AS HURRICANE Florence approached the North Carolina coast in the United States yesterday afternoon, typhoon Ompong (international name Mangkhut) was already felt in some areas in Luzon. Ompong is stronger than Florence but unlike the Philippines, it is not often that the US is hit by a weather disturbance like Florence.
The manner we prepare for storms are well set; government and the people’s actions are mostly products of practice and of the lessons of past weather disturbances. In 2013, the bar was raised after Yolanda devastated Tacloban City and other provinces in the Visayas, including Cebu.
That is what makes observing how the US prepared for the entry of hurricane Florence interesting. What immediately jumped out there was the extensive use of technology and the wide scope of preparation because of the availability of resources in the country. The US, after all, is sophisticated and rich.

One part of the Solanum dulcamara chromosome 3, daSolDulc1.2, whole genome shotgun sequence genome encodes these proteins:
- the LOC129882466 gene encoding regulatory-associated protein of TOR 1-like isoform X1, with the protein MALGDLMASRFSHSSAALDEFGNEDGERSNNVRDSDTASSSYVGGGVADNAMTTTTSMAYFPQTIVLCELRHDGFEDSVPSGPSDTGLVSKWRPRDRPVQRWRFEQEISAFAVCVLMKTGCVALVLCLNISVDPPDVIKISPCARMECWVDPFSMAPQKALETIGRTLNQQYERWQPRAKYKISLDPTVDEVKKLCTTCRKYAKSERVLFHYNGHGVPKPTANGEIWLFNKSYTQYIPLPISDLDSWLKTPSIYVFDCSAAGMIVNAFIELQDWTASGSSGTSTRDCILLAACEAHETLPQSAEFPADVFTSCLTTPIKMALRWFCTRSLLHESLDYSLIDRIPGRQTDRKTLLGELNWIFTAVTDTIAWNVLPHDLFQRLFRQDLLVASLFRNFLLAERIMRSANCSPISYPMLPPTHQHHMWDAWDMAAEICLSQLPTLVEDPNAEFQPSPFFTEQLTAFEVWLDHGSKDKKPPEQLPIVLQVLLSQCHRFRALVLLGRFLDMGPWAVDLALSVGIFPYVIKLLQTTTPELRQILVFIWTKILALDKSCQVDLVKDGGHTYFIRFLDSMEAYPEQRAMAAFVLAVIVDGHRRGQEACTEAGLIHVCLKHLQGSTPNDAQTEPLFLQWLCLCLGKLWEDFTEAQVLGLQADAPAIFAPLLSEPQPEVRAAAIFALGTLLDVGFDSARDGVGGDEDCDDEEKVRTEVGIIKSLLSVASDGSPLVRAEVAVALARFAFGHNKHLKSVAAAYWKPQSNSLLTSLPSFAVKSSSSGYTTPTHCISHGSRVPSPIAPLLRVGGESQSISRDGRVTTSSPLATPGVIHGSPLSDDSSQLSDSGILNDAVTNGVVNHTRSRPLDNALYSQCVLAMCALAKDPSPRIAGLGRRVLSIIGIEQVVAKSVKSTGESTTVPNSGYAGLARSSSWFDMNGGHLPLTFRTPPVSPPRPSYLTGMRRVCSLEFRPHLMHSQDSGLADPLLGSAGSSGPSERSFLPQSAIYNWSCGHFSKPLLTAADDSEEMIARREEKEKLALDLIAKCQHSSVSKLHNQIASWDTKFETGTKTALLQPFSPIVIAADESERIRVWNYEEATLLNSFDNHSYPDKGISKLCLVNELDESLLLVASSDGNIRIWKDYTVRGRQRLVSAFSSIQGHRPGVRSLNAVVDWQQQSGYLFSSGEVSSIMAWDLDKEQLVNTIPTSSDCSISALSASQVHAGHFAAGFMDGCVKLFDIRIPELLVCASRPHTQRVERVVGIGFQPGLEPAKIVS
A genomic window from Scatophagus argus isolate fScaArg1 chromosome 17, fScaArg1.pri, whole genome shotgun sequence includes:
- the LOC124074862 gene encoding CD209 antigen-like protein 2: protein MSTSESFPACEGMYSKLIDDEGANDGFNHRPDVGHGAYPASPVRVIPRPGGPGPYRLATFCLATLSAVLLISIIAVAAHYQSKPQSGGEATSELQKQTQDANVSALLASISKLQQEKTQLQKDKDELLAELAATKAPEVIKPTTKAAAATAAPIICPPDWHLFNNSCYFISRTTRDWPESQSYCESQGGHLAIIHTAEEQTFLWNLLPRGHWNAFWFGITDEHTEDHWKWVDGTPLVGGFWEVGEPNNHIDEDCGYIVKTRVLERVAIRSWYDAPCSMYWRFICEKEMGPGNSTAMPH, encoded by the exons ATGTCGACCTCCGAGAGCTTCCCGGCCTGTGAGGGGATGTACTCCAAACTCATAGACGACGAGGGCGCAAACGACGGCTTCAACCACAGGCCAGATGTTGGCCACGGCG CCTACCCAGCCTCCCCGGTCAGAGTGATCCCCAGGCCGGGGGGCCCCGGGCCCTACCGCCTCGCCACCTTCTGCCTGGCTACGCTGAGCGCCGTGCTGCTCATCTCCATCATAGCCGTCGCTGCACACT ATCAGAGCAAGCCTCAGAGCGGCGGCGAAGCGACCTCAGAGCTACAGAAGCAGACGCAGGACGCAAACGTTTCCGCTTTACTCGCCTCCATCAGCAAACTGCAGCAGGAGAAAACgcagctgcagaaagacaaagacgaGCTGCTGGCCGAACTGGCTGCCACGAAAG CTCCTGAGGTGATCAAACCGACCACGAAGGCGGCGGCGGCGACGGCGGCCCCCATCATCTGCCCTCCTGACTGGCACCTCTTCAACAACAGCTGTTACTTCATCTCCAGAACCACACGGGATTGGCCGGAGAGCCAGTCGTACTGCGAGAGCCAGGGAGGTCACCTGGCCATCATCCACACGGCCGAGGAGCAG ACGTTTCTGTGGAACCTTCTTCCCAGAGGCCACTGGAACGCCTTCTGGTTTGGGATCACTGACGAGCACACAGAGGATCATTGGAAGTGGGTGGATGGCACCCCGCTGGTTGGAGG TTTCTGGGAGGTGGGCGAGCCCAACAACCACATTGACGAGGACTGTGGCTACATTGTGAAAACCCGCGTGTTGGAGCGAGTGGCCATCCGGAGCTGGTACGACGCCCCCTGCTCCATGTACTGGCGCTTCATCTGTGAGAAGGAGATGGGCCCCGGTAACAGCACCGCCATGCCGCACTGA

Consider that more than one million people living in coastal towns plotted to be in Florence’s path were told to evacuate. “You put your life at risk by staying. Don’t plan to leave once the winds and rains start,” said North Carolina Gov. Roy Cooper.
In Carolina Beach, note the scenario painted by Mayor Joe Benson for his island: the storm will batter the town through two high tide periods; storm surge of 13 feet on top of a high tide of seven feet could overwhelm the town. “Our sand dunes are healthy but they’re not going to be able to keep back a wall of water like that,” he said. “Flooding is almost guaranteed.”
Observing this kind of preparation reminds one of the previous administration’s Project NOAH (Nationwide Operational Assessment of Hazard). It extensively used science and technology for disaster risk reduction and management. Project NOAH predicted the devastating storm surge that hit Tacloban City although failure to use fully the available information in the preparation contributed to the big number of lives lost.
Instead of allowing the program to blossom, however, government shut it down, citing lack of funds. Now we are back to a disaster risk reduction management program that is low-tech and ill-funded.